Arizona State University chemists have demonstrated a nanotech version of molecular self-regulation by designing a molecule that mimics the way in which plants defend themselves from an overload of sunshine by draining away the excess light energy as heat so that it can not generate destructive high energy intermediates. The nanotech molecule is composed of five components, one of which responds to light by reversibly changing shape. Excerpts from “Molecule With ‘Self-control’ Synthesized“:
…The ASU-designed molecule works in a similar fashion in that it converts absorbed light to electrochemical energy but reduces the efficiency of the conversion as light intensity increases. The ASU-designed molecule has several components including two light gathering antennas— a porphyrin electron donor, a fullerene acceptor and a control unit that reversibly photoisomerizes between a dihydroindolizine (DHI) and a betaine (BT).
When white light (sunlight) shines on a solution of the molecules, light absorbed by the porphyrin (or by the antennas) is converted to electrochemical potential energy. When the white light intensity is increased, the DHI on some molecules change to a different molecular structure, BT, that drains light excitation energy out of the porphyrin and converts it to heat, avoiding the generation of excess electrochemical potential. As the light becomes brighter, more molecules switch to the non-functional form, so that the conversion of light to chemical energy becomes less efficient. The molecule adapts to its environment, regulating its behavior in response to the light intensity.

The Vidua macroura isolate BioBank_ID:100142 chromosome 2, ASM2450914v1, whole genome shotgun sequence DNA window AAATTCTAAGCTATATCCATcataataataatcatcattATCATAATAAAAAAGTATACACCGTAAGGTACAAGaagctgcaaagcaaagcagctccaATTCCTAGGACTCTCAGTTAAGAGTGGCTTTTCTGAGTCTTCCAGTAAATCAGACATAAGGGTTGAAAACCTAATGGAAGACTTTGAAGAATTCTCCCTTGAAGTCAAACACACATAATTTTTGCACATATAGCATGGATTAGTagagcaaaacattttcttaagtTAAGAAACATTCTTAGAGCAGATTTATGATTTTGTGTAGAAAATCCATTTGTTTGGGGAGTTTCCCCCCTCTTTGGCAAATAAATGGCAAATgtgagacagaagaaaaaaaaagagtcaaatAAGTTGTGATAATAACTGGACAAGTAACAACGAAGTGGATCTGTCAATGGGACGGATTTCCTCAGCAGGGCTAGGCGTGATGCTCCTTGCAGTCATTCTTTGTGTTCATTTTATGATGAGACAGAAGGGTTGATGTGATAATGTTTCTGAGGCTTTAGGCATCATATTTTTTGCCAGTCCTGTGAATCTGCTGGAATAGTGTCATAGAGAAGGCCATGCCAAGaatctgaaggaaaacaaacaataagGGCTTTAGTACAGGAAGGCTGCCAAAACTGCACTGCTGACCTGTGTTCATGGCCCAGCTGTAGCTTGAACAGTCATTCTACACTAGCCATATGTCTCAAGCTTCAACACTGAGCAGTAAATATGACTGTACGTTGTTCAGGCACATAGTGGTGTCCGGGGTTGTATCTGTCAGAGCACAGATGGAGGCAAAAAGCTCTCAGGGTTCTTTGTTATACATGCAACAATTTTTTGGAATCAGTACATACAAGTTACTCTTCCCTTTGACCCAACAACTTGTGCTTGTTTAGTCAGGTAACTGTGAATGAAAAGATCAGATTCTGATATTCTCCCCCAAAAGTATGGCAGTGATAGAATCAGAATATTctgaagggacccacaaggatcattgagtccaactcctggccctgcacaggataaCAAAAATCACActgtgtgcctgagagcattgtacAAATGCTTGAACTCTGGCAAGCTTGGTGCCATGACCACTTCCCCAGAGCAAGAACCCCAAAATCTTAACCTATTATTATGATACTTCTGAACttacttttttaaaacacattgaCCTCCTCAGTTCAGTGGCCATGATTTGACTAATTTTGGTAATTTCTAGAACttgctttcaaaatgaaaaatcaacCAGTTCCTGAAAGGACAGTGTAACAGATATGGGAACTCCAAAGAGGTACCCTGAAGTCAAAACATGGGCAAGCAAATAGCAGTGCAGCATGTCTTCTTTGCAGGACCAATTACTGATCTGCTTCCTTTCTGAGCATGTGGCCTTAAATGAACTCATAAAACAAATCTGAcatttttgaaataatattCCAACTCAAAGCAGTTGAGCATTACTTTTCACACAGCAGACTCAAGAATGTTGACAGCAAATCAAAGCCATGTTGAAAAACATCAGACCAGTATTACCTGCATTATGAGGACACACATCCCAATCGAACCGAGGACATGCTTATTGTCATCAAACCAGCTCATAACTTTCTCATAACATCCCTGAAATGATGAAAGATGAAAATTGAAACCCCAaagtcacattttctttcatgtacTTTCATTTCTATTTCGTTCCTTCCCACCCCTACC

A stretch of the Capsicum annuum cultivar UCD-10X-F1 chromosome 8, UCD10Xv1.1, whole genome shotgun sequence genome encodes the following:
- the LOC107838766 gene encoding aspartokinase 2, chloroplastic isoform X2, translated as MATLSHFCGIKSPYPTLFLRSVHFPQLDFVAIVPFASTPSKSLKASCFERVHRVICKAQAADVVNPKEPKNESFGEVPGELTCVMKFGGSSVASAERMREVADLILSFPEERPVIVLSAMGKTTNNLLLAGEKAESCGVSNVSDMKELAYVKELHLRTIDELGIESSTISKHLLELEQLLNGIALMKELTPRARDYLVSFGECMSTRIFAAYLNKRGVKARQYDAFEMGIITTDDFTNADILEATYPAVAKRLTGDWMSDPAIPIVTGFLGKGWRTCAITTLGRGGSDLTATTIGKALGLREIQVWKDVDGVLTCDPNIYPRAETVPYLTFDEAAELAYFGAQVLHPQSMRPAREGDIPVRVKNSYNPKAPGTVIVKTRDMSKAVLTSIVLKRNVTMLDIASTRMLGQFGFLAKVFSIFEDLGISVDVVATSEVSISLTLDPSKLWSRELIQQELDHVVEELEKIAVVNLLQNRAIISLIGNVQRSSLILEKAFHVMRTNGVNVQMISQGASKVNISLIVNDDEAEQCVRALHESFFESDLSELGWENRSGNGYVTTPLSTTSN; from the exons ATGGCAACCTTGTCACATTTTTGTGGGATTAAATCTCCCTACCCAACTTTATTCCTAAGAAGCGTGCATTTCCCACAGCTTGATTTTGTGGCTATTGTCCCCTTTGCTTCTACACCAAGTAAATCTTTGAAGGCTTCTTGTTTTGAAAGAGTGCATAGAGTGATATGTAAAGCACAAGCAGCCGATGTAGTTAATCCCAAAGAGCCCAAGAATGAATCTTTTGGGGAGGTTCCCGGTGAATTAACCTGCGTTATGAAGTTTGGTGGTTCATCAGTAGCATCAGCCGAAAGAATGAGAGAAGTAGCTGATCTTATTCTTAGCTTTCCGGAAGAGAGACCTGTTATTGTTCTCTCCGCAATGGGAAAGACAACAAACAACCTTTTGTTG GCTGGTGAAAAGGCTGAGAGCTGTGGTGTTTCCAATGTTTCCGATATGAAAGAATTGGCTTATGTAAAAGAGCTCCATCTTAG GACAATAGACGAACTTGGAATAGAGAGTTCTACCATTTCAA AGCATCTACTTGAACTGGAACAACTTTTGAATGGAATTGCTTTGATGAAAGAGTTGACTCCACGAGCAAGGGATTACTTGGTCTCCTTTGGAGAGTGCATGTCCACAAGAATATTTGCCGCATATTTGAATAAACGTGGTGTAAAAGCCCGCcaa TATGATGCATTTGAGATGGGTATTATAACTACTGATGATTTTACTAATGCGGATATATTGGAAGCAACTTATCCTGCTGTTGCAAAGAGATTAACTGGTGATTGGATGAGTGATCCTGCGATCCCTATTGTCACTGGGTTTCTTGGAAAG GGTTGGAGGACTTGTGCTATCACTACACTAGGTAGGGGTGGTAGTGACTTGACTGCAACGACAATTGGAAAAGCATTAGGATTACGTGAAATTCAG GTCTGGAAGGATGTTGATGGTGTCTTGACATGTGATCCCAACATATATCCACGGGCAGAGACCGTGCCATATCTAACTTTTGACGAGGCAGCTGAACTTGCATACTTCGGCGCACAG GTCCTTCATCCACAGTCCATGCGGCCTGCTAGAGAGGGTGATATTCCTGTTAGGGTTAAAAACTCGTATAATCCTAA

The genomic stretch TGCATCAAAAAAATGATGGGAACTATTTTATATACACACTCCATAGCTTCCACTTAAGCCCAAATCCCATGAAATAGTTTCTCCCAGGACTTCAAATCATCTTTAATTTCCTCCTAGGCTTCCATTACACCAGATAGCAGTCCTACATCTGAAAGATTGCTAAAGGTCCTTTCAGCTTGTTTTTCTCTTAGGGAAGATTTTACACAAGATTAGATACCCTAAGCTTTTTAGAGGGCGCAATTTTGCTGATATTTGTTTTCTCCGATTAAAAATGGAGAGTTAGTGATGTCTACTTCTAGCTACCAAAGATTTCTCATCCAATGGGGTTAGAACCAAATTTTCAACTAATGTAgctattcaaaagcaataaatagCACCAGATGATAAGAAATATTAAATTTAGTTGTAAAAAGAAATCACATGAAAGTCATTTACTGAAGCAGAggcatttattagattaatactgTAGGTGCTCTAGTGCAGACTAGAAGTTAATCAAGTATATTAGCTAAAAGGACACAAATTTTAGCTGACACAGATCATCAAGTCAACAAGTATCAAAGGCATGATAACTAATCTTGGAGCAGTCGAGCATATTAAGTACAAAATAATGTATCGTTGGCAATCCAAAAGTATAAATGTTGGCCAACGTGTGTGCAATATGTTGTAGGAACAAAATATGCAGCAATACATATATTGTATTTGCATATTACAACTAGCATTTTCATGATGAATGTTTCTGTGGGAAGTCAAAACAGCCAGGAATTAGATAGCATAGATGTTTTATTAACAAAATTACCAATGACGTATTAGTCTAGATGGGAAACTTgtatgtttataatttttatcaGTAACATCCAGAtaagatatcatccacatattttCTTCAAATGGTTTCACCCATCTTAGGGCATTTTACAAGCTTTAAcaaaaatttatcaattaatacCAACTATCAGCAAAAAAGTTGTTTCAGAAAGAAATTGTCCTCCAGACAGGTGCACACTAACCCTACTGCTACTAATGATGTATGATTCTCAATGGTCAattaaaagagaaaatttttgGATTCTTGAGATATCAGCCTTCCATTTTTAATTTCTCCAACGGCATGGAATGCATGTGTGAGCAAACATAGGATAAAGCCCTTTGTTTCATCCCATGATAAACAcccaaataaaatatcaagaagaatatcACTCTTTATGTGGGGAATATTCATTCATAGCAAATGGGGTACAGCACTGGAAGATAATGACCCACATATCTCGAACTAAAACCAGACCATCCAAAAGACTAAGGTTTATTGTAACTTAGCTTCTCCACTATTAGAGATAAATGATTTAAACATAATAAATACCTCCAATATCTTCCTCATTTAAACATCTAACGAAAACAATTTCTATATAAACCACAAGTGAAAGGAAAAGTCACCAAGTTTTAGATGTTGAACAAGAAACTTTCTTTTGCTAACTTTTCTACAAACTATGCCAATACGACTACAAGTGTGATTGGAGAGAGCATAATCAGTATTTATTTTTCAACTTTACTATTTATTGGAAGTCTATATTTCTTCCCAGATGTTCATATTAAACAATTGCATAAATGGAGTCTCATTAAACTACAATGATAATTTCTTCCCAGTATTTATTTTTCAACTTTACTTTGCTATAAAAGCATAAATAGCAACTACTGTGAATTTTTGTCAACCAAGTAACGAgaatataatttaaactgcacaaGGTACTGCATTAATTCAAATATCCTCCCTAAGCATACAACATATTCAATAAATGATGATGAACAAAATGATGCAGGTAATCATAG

…The research is also important to one aspect of the exploding field of nanotechnology, that of regulation, [ASU chemist Devens] Gust adds. Biological systems are known for their ability to engage in adaptive self-regulation. The nanoscale components respond to other nanoscale systems and to external stimuli in order to keep everything in balance and functioning properly. The ASU research shows how a bio-regulation system has been captured in a non-biological molecular scale analog process.
“Achieving such behavior in human-made devices is vital if we are to realize the promise of nanotechnology,” adds Gust. “Although the mechanism of control used in the ASU molecule is different from that employed in [the plant system], the overall effect is the same as occurs in the natural photosynthetic process.”
The results were reported in Nature Nanotechnology (abstract).